Hysteria Research

Studio, Uncategorized

Inspired by my initial project ideas, I decided to research the medical and societal ideas surrounding hysteria in both the past and the present, as well as it’s definite meaning and whether this connects to the distinctly female experience of female hysteria.

The definition of hysteria is as follows:

1 : a psychoneurosis marked by emotional excitability and disturbances of the psychic, sensory, vasomotor, and visceral functions

2 : behavior exhibiting overwhelming or unmanageable fear or emotional excess <political hysteria>

I am very interested in this idea of hysteria as such a physicality in its ‘vasomotor’ abilities, manipulating the body in a very carnal manner, controlling the blood – the sense of delivery across the body, as the blood vessels contract due to an emotion independent of the body – in fact it is a disturbance of the psychic. A disturbance to me suggest the infliction of an outer source, separate from the body, gaining access and violating the physic and sensory systems that control the body’s ability for ‘rational’ action. The idea of hysteria as an outer source, interrupting the body is very interesting to me, as perhaps it is the vicious structures of a commodified patriarchal society which infiltrate the body, particularly the female body, causing a very visceral physical reaction of the physic or the sensory which cannot always be contextualised in the forms of other emotions or emotional disorders.


This article was interesting as it gave me a brief overview into the time line of hysteria and the practices aimed at solving it throughout different moments within history. I am interested in Freud’s ideas of unconscious conflicts based on the misdevelopment of the Oedipal theory. Hysterical symptoms coming from distinct sexual regression is a commonly held believed cause of female hysteria, yet I believe that the sexual repression faced by women was not necessarily a cause of hysteria, but a frustrated subset. To define a woman’s actions constantly by a male focused version of sex will not describe the acute female experience of being marginalised not only sexually but socially, economically and politically – constantly subjected to male language and male societal structures which truly repress the account of a uniquely female experience not interfered with by men. I am interested in the role of patriarchal structures in the development and understanding of female hysteria and would like to explore this further..


screen-shot-2016-11-28-at-08-58-36I am interested in the description of somatic pain or symptoms as a form of hysteria in this article, as one perceives a physical symptom as a reality when in fact it is fiction. Through knowledge of illness one is more likely to be prone to this type of hysteria, as well as if they have had minor health issues in the past. I am interested in this notion, and would think the topic of hysteria as a reality for the subject, yet an avoidable and imagined action presents an interesting dichotomy with which to base my project.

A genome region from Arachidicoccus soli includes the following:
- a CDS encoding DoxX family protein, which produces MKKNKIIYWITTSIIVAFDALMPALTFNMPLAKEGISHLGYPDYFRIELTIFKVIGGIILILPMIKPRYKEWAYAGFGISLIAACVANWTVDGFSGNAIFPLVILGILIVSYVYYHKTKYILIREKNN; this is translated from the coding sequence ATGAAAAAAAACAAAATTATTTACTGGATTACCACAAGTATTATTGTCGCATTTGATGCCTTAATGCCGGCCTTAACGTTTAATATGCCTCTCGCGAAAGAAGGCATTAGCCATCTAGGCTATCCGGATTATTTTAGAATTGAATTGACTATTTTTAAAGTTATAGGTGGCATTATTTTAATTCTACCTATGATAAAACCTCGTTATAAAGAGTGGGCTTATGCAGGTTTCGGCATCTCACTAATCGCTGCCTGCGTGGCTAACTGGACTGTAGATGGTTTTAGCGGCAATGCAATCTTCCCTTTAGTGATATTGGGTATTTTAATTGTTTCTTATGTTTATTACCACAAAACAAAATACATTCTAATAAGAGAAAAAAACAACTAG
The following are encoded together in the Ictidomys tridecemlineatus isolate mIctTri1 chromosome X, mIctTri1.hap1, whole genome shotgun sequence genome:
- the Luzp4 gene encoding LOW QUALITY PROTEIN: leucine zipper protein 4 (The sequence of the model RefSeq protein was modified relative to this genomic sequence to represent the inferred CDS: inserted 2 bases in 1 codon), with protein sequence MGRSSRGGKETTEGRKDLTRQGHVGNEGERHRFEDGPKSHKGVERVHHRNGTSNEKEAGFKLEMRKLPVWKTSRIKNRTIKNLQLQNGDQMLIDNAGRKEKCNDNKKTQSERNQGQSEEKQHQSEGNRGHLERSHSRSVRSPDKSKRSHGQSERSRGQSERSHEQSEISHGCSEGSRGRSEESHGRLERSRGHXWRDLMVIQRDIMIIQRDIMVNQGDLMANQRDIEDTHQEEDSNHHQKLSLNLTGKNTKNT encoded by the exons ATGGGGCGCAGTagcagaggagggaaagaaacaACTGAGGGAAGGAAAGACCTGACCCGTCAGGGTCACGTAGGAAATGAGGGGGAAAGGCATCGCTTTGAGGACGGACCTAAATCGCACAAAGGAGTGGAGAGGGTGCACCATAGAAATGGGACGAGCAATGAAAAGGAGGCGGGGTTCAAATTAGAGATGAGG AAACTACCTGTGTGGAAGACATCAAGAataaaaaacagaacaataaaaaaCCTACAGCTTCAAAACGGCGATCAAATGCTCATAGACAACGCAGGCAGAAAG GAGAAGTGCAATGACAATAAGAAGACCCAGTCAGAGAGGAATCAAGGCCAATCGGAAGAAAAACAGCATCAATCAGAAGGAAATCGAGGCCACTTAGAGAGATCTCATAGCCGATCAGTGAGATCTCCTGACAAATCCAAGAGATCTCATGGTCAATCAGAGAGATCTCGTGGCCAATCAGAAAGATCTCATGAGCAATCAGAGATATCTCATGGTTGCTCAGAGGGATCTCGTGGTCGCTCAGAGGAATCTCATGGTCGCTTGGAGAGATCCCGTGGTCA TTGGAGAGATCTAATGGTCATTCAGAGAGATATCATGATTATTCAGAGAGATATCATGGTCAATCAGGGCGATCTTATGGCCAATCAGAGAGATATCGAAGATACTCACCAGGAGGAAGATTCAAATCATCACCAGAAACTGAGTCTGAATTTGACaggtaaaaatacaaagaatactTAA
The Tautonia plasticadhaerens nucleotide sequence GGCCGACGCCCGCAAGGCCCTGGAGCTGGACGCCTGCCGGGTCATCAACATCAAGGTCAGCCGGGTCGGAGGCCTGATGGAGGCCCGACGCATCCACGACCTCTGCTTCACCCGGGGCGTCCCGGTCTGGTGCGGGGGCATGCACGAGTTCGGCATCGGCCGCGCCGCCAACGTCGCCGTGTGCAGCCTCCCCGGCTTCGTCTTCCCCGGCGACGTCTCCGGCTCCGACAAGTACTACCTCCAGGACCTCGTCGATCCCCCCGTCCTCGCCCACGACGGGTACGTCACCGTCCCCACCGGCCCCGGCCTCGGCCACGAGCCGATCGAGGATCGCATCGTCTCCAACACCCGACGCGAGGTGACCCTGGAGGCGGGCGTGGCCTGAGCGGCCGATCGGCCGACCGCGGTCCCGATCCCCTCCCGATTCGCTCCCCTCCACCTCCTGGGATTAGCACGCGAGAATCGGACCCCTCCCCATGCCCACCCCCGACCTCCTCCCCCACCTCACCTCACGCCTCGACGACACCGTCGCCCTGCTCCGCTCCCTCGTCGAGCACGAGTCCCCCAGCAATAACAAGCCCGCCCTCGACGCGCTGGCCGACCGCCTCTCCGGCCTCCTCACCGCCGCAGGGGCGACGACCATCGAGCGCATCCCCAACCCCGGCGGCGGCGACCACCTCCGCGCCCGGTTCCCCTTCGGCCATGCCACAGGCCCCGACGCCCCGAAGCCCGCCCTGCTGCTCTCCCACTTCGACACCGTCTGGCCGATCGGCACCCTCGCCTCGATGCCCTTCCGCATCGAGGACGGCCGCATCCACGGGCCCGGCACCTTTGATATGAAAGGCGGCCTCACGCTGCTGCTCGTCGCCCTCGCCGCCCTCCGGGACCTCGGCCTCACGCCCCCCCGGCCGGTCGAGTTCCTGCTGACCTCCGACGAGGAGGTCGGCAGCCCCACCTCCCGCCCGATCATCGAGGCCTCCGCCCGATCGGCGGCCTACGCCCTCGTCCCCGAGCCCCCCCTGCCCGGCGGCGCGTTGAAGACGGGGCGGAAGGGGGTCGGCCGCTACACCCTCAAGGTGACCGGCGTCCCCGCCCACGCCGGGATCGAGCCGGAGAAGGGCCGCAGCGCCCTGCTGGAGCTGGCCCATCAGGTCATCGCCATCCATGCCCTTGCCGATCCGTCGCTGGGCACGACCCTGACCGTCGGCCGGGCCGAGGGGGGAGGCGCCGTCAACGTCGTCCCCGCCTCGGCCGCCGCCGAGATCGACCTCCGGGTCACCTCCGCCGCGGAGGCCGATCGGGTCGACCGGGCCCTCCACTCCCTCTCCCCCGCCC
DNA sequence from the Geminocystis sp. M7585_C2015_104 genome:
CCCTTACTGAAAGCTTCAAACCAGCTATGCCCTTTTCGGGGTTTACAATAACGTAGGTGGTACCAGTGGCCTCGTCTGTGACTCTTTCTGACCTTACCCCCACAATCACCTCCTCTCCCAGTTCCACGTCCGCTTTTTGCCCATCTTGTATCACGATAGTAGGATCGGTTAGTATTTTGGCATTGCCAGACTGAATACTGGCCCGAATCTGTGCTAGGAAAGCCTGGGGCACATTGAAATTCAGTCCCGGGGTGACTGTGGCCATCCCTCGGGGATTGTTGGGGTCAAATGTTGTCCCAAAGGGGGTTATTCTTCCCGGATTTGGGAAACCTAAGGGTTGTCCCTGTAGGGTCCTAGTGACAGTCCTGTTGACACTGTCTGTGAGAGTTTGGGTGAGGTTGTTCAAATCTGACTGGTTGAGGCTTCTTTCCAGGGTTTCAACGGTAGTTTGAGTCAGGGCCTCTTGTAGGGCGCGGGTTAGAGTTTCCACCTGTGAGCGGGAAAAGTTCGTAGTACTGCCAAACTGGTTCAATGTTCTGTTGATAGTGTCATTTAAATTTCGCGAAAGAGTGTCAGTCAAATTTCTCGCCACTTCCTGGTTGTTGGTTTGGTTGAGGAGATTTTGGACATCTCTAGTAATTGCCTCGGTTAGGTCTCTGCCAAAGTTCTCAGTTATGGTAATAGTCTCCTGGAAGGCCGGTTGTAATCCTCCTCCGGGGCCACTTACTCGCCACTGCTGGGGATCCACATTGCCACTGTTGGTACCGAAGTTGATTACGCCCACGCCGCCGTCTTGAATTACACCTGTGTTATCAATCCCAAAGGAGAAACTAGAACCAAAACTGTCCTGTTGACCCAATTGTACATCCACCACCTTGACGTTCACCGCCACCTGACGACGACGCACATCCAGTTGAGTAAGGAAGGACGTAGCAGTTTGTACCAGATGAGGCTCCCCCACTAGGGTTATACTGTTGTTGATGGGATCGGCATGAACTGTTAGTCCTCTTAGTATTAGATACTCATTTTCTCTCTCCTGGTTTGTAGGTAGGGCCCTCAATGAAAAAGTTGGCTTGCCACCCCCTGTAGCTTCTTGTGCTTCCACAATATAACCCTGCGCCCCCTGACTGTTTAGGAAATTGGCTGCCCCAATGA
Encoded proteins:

I found this article very enlightening, as I could gage the whole scope of the idea of female hysteria throughout recorded history, and see how ideas about treatments and causes developed as religious, societal, scientific and cultural progress was made. Some of the cures women were subjected to were barbaric, and the way that ideas changed on whether a woman should have more, less or no sex when suffering from hysterical symptoms were very interesting as attitudes to sex changed between different cultures. One of the most interesting case studies included in this essay was the evidence of hysteria in the Salem Witch Trials. Many were detained and 19 were hanged for supposedly being possessed, however they were most likely suffering from mass hysterical symptoms which were left without understanding. As the article writes, if a doctor did not understand a patients symptoms then they would be regarded as possessed by the devil or a witch due to their psychiatric symptoms. This caused a lot of pain for many mentally ill women who were misunderstood in the Middle Ages, and most probably resulted in executions for many believed ‘witches’. Examples like this are what make the word ‘hysteria’ so culturally loaded.


This article presents a modern take on the idea of hysteria, as the author tries to reclaim the notion of the hysterical woman, as a woman who is emotionally unafraid, without the need to restrain ones wants or desires despite societal pressure for a woman to be passive to a man’s actions and sexuality. I am interested in the idea of reclaiming such a historically loaded term, as women begin to use the dreaded language of the past to define themselves culturally, taking a patriarchal term and turning it into a feminine trait to be proud of.

Through my research, I have learnt a lot about modern and ancient attitudes to hysteria, and would like to base my work around the ideas explored and discovered today, to create a dynamic work which expresses the experience of female hysteria from a distinctly female perspective.

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